Colonoscopy is the most popular test in the U.S. In addition to its polyp-removing ability, if you have a negative test, you don’t have to come back for another 10 years. 4 There is indirect evidence it reduces colorectal cancer deaths, in the form of a large study following people who did and didn’t get the test over time. And it seems logical that if sigmoidoscopy cuts colorectal cancer deaths, the more extensive colonoscopy must provide a similar benefit. But that’s not yet been proved by randomized controlled trials.5 Based on the available evidence and its modeling, the USPSTF estimates it reduces deaths from colorectal cancer by 22-24 per 1,000 people screened.
But that lack of trial data is why the Canadian Task Force on Preventive Health Care earlier this year recommended against using colonoscopy as a first-line screening method. “They were very clear: We’re going to stick to the evidence, and right now we don’t have evidence for colonoscopy,” said Aasma Shaukat, section chief of gastroenterology in the Minneapolis VA Health Care System.
Colonoscopy also has plenty of downsides. It’s expensive, running upward of $1,000. (The test is covered without cost sharing as preventive care under the Affordable Care Act.) Most people prefer to have sedation during the procedure, which means time off from work and finding a ride home. There’s variation in the quality of the test, depending on who’s doing it. There’s a small but real risk of harm, such as a perforation.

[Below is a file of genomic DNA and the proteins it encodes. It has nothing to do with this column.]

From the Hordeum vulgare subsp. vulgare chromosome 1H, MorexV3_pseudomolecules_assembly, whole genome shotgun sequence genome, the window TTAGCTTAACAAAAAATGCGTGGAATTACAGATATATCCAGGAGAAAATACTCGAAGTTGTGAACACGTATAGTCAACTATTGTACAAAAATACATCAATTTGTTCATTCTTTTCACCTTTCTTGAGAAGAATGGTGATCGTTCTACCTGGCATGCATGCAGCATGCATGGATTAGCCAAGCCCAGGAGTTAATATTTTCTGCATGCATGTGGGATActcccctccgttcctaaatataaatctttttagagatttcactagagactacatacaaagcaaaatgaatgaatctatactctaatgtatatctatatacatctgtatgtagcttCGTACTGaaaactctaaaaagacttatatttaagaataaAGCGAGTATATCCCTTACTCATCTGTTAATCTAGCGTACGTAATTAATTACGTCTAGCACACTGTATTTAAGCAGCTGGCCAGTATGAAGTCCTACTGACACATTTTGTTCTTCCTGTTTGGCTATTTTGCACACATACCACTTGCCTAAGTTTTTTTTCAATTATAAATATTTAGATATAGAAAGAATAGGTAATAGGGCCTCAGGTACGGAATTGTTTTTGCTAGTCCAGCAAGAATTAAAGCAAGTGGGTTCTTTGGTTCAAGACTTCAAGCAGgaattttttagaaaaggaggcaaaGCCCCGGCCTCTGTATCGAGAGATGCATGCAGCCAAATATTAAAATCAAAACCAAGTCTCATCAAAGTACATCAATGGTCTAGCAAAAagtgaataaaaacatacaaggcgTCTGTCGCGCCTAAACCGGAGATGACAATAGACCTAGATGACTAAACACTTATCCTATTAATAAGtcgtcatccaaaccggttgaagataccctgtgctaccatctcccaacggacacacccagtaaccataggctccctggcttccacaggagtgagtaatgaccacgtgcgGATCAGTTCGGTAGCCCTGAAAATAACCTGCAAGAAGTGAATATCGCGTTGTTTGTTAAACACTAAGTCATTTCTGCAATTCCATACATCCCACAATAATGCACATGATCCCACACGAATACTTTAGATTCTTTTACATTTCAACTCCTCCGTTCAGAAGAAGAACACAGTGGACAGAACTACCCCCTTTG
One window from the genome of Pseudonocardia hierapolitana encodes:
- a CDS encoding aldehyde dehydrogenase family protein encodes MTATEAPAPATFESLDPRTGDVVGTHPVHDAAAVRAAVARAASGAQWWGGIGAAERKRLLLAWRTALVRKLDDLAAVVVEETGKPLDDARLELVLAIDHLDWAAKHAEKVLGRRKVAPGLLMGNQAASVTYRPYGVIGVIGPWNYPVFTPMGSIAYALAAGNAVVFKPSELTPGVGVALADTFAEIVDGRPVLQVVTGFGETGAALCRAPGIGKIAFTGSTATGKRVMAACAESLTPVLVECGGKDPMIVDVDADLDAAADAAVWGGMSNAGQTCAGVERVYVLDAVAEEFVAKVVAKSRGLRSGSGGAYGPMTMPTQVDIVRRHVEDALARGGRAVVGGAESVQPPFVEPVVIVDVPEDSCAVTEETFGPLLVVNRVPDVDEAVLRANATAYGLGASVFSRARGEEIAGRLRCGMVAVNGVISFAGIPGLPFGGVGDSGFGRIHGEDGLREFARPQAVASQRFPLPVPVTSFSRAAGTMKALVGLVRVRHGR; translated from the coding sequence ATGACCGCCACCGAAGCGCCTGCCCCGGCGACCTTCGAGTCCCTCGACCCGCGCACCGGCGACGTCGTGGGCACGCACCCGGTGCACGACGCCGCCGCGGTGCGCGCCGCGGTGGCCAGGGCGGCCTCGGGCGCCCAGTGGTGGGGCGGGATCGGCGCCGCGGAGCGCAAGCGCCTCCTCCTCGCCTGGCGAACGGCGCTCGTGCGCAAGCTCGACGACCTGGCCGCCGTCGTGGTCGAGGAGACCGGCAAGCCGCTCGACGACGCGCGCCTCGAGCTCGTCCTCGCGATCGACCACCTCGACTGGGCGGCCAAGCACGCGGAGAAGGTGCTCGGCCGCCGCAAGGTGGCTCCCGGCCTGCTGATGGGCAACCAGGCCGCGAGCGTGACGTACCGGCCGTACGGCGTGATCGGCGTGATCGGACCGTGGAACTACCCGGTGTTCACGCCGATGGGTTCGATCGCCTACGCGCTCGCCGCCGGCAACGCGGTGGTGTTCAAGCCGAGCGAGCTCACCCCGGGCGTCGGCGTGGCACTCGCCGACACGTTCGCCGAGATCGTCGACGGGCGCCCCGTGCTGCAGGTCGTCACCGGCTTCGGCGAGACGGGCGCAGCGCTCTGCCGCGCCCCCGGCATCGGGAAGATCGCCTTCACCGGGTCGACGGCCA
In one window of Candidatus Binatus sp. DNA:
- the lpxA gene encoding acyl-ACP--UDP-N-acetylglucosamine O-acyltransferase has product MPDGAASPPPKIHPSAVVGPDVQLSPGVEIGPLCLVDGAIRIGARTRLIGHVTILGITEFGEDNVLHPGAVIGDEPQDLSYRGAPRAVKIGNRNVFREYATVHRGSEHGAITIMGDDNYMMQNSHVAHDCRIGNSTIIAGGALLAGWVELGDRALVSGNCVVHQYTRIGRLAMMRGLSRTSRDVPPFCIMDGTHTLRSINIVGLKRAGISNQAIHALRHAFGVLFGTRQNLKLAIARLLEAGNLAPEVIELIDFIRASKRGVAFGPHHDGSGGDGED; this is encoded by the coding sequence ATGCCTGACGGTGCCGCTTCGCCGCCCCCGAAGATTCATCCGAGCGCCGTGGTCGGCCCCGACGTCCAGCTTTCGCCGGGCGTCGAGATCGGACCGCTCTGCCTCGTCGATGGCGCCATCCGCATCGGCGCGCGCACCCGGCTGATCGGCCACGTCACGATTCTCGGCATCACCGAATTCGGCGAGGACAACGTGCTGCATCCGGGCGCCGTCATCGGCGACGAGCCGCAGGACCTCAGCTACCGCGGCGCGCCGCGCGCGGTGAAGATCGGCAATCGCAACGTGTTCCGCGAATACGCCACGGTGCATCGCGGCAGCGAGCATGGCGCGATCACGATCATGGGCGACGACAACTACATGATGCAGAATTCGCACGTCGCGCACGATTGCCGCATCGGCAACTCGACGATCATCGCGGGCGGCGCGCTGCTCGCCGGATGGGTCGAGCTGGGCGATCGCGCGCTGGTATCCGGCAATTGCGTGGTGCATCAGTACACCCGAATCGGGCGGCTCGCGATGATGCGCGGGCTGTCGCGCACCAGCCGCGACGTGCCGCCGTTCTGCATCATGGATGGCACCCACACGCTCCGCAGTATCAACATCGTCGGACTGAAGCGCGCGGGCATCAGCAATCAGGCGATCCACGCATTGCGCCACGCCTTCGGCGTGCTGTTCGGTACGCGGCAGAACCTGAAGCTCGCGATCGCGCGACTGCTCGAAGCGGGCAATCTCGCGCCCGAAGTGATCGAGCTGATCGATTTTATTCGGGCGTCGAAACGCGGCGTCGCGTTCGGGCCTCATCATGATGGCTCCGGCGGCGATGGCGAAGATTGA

So why do so many people prefer it to the poop test? For many, because they’ve been told it’s the best test to get. A 2012 study found primary care physicians overwhelmingly said they thought it was the best colorectal screening option. Katie Couric’s on-air colonoscopy in March 2000 boosted awareness and increased colonoscopy rates. There’s also a “more is better” attitude when it comes to medicine among many people, said Shaukat. And colonoscopies are well-reimbursed for the physicians who perform them. Hospitals have focused on marketing colonoscopies rather than alternative tests.
No one is arguing colonoscopy is a bad test. It just hasn’t been shown to be better than an annual FIT, said James Allison, a clinical professor of medicine emeritus at the University of California-San Francisco. He said the public health message is slowly changing to reflect that. The 80% by 2018 campaign from the National Colorectal Cancer Roundtable, for example, which aims to increase the rate of screening, emphasizes a suite of options. “People are very motivated to get screened when they hear colorectal cancer is the second-leading cause of cancer-related death and if they know there are tests that are affordable and can be done at home,” said Wender.
So if you want a colonoscopy after talking with your physician and digging into all its pros and cons — fantastic. But if you prefer something less invasive but more frequent, you can test your poop every year without feeling like you’re opting for, um, No. 2.